With gratitude to Rayne and Deborah for all they have taught me about magic, witchcraft , and writing I wish all of you bright blessings no matter of which ilk they may be.
Most of my short stories can take months to write. However when Rayne told me she needed a final story as soon as possible, I knew I e to produce something of quality in a very short space of time. From contributing to Scared: Ten Tales of Horror, and reading the other work in Rayne’s collections, I knew that she set a high bar for the quality of work she accepts. I knew it had to be something special.
I didn’t have any suitable ideas in my head, and so thought I was going to have to decline the offer. However, as I was walking home along the Southbank, looking at the patterns in the river-side sand, an image came into my head of a strange ethereal girl floating across the sand. She had long white hair and instantly I knew her name would be Alba: a girl with a secret identity. I saw her stumble across a body lying in the sand, but that only Alba, with her secret knowledge, could sense that some unnatural force had killed the girl. I knew instantly that I had to write that story.
Sometimes, it helps with the creative process to have a loose brief. Not only did the theme of witchcraft inspire me, but as I knew the story would be part of a collection, it encouraged me to come up with an idea slightly different to the other stories. I wanted to describe Alba in the language similar to that used for magical realism to evoke the mystical quality she possessed. However, as soon as I saw Alba on that beach - the only person able to see what had happened - I knew she would have to be the one to solve the mystery herself, and so wanted the story to be, at heart, a detective story. I hoped this would be an unusual twist on the witchcraft theme.
I wrote the outline of the story in half an hour, as I walked along the Thames that first day, stopping every few minutes to scribble down another scene whilst the lunchtime workers rushed around me. Rewriting then took me quite another couple of weeks, with the occasional nudge from Rayne to keep me motivated.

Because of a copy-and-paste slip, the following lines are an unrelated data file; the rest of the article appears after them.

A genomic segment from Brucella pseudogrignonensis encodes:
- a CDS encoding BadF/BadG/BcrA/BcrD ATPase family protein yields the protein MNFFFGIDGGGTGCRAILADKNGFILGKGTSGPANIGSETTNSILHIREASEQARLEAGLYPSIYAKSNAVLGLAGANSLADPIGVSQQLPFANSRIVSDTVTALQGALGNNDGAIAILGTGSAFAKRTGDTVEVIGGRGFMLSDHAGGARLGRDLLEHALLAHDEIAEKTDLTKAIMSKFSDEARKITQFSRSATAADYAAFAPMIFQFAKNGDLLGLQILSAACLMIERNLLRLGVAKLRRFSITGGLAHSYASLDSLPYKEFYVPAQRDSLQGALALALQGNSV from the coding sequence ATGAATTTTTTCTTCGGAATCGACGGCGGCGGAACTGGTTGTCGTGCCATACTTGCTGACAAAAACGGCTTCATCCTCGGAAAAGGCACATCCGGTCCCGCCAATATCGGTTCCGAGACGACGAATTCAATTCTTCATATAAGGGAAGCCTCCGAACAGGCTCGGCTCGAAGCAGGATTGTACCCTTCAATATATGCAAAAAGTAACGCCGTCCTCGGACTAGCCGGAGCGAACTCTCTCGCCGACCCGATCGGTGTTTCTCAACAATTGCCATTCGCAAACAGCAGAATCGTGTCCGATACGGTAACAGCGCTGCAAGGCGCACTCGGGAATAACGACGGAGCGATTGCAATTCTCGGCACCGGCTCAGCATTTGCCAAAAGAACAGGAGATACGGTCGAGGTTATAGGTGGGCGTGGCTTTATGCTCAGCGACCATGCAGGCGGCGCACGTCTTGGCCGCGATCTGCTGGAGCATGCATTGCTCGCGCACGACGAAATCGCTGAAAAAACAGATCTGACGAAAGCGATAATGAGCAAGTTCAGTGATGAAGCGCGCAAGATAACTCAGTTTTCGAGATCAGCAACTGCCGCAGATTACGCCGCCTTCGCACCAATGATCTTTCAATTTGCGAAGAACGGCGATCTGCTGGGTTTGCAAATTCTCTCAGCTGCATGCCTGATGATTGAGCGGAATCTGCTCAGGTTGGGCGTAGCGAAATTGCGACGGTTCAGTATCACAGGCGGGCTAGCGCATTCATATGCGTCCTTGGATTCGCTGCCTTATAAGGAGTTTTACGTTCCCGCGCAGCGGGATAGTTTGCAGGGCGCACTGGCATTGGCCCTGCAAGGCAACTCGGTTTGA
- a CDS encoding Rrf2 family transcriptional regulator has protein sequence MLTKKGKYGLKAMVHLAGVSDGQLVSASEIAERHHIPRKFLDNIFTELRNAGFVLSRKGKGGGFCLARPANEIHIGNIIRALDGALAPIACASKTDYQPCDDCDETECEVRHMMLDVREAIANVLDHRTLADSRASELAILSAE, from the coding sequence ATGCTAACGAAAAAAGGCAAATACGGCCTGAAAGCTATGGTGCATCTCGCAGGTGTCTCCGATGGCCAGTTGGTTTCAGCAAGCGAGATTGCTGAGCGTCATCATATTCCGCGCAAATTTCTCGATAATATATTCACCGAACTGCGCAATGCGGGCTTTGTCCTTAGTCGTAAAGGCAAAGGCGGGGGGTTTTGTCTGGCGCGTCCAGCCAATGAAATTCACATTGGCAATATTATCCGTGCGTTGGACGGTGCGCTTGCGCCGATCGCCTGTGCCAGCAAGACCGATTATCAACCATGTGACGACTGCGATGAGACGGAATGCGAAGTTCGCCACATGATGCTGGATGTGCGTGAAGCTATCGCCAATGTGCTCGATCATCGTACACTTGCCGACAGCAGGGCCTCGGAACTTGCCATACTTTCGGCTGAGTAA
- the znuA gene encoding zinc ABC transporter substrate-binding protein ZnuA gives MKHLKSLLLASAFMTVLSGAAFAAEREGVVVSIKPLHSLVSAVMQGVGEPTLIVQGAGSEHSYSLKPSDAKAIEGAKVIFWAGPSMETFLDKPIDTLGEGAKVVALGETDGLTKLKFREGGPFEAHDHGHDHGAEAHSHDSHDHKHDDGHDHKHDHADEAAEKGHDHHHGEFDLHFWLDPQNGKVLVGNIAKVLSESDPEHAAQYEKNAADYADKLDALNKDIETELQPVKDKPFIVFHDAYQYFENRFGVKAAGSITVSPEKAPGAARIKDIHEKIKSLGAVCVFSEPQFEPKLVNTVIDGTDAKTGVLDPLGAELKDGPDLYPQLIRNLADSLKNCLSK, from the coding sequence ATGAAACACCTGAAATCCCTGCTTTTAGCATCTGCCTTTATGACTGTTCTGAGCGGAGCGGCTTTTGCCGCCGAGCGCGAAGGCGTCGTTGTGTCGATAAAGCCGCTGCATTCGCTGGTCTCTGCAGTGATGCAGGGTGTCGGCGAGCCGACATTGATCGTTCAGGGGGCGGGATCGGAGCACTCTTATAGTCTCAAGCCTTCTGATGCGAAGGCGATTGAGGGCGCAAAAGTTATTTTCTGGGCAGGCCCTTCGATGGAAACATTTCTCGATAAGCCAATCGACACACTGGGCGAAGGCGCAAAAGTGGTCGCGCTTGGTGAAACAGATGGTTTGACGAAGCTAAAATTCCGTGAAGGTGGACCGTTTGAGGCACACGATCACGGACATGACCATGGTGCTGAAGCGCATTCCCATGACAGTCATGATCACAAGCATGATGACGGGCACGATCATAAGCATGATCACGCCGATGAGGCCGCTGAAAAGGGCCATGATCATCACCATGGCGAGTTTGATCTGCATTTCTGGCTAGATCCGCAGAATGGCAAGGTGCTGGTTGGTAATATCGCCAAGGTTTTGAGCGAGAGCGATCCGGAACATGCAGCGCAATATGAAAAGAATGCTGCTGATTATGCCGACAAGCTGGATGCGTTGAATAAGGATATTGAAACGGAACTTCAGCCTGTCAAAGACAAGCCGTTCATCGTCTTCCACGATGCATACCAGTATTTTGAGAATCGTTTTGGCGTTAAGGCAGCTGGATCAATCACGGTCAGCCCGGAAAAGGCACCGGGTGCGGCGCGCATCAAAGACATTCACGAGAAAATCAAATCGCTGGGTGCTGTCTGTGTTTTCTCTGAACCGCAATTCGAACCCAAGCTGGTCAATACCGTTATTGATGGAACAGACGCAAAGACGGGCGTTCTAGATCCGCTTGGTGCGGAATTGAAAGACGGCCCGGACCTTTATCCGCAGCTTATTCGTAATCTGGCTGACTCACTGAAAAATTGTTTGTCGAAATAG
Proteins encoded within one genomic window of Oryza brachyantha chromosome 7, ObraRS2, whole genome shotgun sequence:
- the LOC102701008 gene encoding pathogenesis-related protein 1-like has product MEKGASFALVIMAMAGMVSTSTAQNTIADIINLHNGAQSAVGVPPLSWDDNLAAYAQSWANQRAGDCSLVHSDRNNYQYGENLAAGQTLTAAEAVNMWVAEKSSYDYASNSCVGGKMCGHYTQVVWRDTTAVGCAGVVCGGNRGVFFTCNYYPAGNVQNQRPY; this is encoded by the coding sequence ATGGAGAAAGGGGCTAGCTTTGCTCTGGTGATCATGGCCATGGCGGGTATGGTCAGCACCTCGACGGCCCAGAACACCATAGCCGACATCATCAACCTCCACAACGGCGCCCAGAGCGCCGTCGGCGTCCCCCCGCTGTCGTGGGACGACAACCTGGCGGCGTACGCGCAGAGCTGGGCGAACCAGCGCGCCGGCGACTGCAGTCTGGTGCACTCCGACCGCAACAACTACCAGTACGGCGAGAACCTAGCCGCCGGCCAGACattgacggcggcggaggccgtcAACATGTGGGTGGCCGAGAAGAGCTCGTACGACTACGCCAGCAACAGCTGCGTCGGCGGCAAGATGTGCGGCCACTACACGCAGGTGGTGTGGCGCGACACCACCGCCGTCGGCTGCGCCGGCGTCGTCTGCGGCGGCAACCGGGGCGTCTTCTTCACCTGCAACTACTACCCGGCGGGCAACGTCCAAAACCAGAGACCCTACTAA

I wanted to make the work evocative by capturing the smells and feelings that Alba experiences. However I also wanted to show Alba from an outside point of view, as, with her secret past, she is as much of a puzzle as the murder. In the end I introduced a detective: Sergeant Taylor, to also investigate the murders from an official point of view. The two narratives hopefully complement each other and towards the end, when the two stories combine, they help the reader make sense of what each person finds out.
Part of the joy of writing for a collection is when the finished version comes out and you can read the other stories and enjoy being a part of something. When I read Beltane: Ten Tales of Witchcraft I felt proud to be included among so many other varied and thought provoking tales. I really enjoyed reading them all, and I hope you will give them a chance too.
Amazing story, Karen. It illustrates how authors come up with story ideas--and how our muses make their wishes known. Thanks for sharing.
Be sure to join the blog hop and check in on all the other Ten Tales author's Beltane Blogs. I will post the links as soon as they are live.
Here's the link to my post in celebration of Beltane, both the day and the book!
Beltane: Ten Tales of Witchcraft is available on Amazon
To read more dark short stories by Karen Heard, check out her Amazon Author Page and new collection: It’s Dark Inside